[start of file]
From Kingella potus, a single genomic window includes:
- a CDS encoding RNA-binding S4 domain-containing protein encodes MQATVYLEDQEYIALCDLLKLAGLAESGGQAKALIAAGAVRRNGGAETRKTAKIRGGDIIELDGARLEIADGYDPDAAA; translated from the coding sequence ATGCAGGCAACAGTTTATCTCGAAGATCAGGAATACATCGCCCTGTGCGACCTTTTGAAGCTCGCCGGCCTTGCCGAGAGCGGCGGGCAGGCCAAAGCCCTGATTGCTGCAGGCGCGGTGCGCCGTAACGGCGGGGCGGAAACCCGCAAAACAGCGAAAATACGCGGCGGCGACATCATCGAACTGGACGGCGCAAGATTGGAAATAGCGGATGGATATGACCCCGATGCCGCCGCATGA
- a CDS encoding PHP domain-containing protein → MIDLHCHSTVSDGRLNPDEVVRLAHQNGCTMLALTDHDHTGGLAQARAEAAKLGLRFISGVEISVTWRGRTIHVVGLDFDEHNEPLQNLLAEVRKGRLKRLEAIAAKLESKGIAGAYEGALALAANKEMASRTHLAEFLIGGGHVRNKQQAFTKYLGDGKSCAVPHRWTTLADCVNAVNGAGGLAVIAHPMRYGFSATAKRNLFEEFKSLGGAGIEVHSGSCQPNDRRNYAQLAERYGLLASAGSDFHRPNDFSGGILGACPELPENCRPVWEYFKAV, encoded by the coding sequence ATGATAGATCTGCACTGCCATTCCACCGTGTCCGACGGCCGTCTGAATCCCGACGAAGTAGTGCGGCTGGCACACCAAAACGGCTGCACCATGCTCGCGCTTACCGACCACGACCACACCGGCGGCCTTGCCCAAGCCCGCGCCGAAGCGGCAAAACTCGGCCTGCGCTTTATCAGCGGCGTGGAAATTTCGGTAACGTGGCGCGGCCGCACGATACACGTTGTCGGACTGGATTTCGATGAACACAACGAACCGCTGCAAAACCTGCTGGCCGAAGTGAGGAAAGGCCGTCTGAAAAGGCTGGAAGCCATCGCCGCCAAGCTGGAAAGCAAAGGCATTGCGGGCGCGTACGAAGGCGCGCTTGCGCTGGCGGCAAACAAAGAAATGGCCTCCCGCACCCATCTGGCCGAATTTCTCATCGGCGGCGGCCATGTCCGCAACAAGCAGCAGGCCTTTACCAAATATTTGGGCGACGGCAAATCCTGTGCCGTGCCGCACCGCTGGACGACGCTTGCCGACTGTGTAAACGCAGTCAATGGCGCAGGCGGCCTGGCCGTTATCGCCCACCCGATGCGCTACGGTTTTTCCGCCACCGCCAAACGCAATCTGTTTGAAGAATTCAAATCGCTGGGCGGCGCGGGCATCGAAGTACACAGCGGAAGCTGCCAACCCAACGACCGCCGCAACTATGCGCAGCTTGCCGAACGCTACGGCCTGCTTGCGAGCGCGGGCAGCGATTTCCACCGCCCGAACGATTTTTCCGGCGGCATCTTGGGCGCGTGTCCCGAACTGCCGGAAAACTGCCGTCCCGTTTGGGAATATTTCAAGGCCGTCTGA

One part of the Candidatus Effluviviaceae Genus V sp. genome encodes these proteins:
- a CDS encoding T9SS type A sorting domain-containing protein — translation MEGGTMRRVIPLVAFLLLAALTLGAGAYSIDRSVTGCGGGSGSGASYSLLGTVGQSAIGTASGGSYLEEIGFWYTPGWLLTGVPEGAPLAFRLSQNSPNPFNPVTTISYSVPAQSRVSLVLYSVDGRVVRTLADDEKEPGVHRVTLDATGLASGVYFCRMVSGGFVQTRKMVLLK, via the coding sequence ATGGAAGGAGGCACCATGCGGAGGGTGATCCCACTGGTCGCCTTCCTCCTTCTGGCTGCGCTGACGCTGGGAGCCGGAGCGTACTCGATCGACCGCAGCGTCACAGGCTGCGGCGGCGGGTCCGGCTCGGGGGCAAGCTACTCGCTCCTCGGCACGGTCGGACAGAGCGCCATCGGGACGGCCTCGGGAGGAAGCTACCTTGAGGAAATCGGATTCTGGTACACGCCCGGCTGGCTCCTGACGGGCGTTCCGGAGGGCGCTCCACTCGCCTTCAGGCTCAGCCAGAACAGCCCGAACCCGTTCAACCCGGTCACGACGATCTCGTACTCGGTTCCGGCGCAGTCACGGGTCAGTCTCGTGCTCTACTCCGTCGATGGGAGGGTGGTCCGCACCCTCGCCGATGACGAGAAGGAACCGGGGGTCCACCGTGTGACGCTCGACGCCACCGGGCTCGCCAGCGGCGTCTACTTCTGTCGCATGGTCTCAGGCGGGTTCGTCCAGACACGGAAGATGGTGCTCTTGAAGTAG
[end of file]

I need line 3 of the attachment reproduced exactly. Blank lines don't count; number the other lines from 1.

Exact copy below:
- a CDS encoding PHP domain-containing protein → MIDLHCHSTVSDGRLNPDEVVRLAHQNGCTMLALTDHDHTGGLAQARAEAAKLGLRFISGVEISVTWRGRTIHVVGLDFDEHNEPLQNLLAEVRKGRLKRLEAIAAKLESKGIAGAYEGALALAANKEMASRTHLAEFLIGGGHVRNKQQAFTKYLGDGKSCAVPHRWTTLADCVNAVNGAGGLAVIAHPMRYGFSATAKRNLFEEFKSLGGAGIEVHSGSCQPNDRRNYAQLAERYGLLASAGSDFHRPNDFSGGILGACPELPENCRPVWEYFKAV, encoded by the coding sequence ATGATAGATCTGCACTGCCATTCCACCGTGTCCGACGGCCGTCTGAATCCCGACGAAGTAGTGCGGCTGGCACACCAAAACGGCTGCACCATGCTCGCGCTTACCGACCACGACCACACCGGCGGCCTTGCCCAAGCCCGCGCCGAAGCGGCAAAACTCGGCCTGCGCTTTATCAGCGGCGTGGAAATTTCGGTAACGTGGCGCGGCCGCACGATACACGTTGTCGGACTGGATTTCGATGAACACAACGAACCGCTGCAAAACCTGCTGGCCGAAGTGAGGAAAGGCCGTCTGAAAAGGCTGGAAGCCATCGCCGCCAAGCTGGAAAGCAAAGGCATTGCGGGCGCGTACGAAGGCGCGCTTGCGCTGGCGGCAAACAAAGAAATGGCCTCCCGCACCCATCTGGCCGAATTTCTCATCGGCGGCGGCCATGTCCGCAACAAGCAGCAGGCCTTTACCAAATATTTGGGCGACGGCAAATCCTGTGCCGTGCCGCACCGCTGGACGACGCTTGCCGACTGTGTAAACGCAGTCAATGGCGCAGGCGGCCTGGCCGTTATCGCCCACCCGATGCGCTACGGTTTTTCCGCCACCGCCAAACGCAATCTGTTTGAAGAATTCAAATCGCTGGGCGGCGCGGGCATCGAAGTACACAGCGGAAGCTGCCAACCCAACGACCGCCGCAACTATGCGCAGCTTGCCGAACGCTACGGCCTGCTTGCGAGCGCGGGCAGCGATTTCCACCGCCCGAACGATTTTTCCGGCGGCATCTTGGGCGCGTGTCCCGAACTGCCGGAAAACTGCCGTCCCGTTTGGGAATATTTCAAGGCCGTCTGA